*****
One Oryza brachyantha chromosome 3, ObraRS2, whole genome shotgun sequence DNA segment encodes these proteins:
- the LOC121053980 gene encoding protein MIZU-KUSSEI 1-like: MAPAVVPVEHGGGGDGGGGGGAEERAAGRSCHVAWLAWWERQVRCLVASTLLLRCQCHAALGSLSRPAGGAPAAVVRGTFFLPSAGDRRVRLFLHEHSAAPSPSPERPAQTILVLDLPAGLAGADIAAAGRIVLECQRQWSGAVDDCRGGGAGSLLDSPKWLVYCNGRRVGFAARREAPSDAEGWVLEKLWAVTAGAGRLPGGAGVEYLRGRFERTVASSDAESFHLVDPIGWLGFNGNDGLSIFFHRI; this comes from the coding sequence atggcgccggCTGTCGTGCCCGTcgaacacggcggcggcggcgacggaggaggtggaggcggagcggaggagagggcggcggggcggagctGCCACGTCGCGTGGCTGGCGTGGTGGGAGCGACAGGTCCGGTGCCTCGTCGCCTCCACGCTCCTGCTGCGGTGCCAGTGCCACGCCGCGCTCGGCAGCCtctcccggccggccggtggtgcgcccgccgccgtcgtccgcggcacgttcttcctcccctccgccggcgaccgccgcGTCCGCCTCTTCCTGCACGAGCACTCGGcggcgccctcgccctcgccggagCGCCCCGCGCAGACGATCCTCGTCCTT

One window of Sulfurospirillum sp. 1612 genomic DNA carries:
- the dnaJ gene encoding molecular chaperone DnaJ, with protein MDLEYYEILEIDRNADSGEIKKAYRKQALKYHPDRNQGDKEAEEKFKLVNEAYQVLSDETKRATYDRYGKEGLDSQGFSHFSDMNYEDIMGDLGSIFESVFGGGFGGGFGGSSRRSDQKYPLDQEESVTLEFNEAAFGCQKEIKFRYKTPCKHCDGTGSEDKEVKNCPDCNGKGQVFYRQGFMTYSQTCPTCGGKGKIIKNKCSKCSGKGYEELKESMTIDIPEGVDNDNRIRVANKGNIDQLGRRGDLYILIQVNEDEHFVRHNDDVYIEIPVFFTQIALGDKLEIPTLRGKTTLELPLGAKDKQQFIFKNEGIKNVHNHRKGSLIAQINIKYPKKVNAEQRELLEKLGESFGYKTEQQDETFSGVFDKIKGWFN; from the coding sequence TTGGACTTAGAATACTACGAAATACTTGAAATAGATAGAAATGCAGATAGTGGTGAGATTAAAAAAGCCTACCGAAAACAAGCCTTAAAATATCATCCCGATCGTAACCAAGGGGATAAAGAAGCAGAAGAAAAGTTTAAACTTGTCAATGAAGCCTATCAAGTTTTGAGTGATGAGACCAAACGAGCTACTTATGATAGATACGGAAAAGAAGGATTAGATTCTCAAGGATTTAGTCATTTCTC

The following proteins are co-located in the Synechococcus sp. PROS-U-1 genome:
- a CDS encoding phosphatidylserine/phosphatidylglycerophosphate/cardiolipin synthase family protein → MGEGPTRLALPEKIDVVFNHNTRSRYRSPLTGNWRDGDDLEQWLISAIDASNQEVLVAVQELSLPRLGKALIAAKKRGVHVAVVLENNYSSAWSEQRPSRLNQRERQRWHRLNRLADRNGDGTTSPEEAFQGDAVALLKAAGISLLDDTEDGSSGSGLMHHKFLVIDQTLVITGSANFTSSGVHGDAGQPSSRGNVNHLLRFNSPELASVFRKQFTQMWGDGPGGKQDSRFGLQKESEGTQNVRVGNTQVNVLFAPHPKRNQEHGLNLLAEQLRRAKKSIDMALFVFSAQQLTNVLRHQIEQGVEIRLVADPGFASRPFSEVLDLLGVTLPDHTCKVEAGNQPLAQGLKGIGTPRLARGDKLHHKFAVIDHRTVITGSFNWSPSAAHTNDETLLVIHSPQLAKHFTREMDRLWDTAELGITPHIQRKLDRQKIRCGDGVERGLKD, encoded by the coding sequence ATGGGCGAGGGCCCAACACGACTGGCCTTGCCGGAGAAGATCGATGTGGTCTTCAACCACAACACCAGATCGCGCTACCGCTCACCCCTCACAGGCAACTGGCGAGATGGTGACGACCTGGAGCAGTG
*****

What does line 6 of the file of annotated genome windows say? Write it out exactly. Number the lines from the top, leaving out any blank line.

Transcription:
- a CDS encoding phosphatidylserine/phosphatidylglycerophosphate/cardiolipin synthase family protein → MGEGPTRLALPEKIDVVFNHNTRSRYRSPLTGNWRDGDDLEQWLISAIDASNQEVLVAVQELSLPRLGKALIAAKKRGVHVAVVLENNYSSAWSEQRPSRLNQRERQRWHRLNRLADRNGDGTTSPEEAFQGDAVALLKAAGISLLDDTEDGSSGSGLMHHKFLVIDQTLVITGSANFTSSGVHGDAGQPSSRGNVNHLLRFNSPELASVFRKQFTQMWGDGPGGKQDSRFGLQKESEGTQNVRVGNTQVNVLFAPHPKRNQEHGLNLLAEQLRRAKKSIDMALFVFSAQQLTNVLRHQIEQGVEIRLVADPGFASRPFSEVLDLLGVTLPDHTCKVEAGNQPLAQGLKGIGTPRLARGDKLHHKFAVIDHRTVITGSFNWSPSAAHTNDETLLVIHSPQLAKHFTREMDRLWDTAELGITPHIQRKLDRQKIRCGDGVERGLKD, encoded by the coding sequence ATGGGCGAGGGCCCAACACGACTGGCCTTGCCGGAGAAGATCGATGTGGTCTTCAACCACAACACCAGATCGCGCTACCGCTCACCCCTCACAGGCAACTGGCGAGATGGTGACGACCTGGAGCAGTG